No. In the Italian sentence sleep is a verb (to sleep) and in yours it is an adjective (asleep). They don't mean the same thing at all in English or Italian.
You can say we sleep badly, but you cannot say we are asleep badly.
Dcarl1 is absolutely right: "We are asleep" is translatable with "Noi siamo addormentati" while "We sleep" with "Noi dormiamo." Then we have "Nobody sleeps" ("Nessun dorma," but it is an aria from Turandot).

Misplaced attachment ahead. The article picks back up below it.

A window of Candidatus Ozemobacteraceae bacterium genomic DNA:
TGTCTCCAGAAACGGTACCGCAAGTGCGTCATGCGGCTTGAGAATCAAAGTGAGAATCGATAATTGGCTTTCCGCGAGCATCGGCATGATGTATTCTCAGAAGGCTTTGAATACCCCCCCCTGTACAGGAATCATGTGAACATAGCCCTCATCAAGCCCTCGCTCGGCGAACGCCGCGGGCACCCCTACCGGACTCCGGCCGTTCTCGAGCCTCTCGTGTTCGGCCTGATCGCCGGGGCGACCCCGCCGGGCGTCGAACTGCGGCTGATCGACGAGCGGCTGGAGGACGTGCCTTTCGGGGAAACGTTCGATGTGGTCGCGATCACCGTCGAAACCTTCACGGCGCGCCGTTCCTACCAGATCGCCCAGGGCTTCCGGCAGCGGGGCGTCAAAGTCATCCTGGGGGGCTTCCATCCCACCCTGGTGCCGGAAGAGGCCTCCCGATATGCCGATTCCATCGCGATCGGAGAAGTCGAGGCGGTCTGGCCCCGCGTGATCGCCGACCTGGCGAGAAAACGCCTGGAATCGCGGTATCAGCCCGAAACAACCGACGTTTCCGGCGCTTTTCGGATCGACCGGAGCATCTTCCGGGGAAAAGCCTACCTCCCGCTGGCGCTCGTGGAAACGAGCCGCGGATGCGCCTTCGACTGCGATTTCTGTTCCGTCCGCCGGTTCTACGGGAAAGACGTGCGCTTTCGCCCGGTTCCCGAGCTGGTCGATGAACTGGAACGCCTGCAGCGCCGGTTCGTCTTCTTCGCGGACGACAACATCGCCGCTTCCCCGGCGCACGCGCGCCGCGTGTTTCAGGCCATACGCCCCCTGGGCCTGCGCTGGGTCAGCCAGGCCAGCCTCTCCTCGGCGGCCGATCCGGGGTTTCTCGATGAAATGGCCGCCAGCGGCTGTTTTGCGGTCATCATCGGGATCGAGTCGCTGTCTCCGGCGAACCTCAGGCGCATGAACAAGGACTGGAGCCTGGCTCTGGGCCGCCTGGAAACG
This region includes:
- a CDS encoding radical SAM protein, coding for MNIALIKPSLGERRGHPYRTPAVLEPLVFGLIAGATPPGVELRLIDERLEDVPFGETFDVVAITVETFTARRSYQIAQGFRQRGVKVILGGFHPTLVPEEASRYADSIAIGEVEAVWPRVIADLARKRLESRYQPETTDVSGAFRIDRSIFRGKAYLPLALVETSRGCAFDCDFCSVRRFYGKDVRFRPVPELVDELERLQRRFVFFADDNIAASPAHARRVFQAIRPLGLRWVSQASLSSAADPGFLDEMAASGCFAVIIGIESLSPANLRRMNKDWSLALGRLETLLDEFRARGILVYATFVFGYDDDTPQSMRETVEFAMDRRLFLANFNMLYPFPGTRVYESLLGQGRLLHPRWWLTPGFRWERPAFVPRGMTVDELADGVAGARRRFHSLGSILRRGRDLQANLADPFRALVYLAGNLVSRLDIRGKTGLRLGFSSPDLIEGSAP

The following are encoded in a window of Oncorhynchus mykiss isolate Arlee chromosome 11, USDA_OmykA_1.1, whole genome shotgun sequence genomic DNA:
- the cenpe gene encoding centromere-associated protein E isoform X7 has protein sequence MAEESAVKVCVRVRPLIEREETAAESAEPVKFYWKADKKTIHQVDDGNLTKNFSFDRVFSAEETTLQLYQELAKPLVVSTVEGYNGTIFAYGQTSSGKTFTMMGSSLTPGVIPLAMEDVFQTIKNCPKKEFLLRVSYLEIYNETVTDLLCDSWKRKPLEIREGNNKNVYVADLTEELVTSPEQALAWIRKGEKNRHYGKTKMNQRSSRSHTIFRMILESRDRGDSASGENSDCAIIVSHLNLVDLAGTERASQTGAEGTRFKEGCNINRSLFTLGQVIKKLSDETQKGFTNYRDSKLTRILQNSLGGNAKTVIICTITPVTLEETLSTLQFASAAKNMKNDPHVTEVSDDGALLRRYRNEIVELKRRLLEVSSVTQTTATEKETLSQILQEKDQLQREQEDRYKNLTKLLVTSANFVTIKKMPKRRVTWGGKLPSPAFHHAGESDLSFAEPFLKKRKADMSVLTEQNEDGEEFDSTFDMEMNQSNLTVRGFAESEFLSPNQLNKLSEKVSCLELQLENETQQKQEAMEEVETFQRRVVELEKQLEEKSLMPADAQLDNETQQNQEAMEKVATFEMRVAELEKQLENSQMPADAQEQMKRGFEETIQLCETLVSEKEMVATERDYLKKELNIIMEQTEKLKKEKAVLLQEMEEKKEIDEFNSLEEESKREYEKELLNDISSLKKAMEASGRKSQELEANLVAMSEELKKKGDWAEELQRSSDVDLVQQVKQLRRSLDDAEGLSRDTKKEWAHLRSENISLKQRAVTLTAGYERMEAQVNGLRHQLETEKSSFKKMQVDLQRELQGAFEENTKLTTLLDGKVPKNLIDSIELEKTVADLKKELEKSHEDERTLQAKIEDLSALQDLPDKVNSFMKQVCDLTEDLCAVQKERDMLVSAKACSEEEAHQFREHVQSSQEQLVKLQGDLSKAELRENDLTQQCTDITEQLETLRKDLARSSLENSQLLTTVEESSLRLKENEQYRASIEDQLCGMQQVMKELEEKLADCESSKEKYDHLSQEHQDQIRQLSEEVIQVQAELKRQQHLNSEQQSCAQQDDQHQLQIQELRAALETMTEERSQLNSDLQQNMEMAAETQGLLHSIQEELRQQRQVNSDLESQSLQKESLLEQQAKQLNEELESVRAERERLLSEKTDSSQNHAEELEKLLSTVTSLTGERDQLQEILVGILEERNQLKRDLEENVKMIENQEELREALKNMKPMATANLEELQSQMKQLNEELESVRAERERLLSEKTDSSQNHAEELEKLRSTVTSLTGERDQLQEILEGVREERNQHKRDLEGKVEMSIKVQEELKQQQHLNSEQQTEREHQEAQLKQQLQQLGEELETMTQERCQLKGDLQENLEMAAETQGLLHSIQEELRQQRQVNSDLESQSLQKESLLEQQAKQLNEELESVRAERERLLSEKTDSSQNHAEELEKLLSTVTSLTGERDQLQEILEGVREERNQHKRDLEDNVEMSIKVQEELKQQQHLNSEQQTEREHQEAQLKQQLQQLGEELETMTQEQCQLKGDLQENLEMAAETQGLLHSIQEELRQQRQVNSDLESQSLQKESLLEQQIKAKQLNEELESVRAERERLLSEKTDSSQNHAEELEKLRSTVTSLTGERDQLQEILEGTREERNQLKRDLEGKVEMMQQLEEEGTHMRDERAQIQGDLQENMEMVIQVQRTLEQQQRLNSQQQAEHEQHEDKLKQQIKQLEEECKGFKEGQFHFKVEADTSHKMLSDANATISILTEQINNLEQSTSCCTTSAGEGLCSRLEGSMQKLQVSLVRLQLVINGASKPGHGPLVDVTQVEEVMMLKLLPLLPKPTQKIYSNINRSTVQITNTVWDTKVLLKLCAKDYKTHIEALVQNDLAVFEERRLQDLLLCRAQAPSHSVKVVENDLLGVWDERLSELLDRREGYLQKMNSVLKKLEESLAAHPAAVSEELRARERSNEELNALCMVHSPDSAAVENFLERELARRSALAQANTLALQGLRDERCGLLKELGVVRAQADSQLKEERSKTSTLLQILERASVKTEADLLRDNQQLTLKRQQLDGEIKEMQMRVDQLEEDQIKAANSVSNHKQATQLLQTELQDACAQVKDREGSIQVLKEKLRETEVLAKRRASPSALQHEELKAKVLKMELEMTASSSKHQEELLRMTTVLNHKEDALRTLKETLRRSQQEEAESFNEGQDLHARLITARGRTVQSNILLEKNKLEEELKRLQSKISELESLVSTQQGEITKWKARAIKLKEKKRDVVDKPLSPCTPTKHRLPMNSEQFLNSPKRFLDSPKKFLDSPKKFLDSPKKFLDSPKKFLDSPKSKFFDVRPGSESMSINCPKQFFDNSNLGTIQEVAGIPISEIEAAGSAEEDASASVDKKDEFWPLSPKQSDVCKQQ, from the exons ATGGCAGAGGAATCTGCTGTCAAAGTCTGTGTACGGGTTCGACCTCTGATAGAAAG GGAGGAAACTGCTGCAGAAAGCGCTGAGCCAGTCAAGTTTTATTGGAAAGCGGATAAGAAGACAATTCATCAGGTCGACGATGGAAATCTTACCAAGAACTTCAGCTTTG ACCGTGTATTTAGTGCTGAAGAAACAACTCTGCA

Not to be nitpicky or anything but Nessun dorma means "let nobody sleep": it's an order, not a description.
Exactly, but a subjunctive with an exhortative meaning. And that is expressed in English with the "let+verb" construction.
Probably it is better to translate it with "None shall sleep" http://www.metrolyrics.com/nessun-dorma-lyrics-luciano-pavarotti.html
We don't ever say we sleep. We're asleep or we're sleeping is what we say in the UK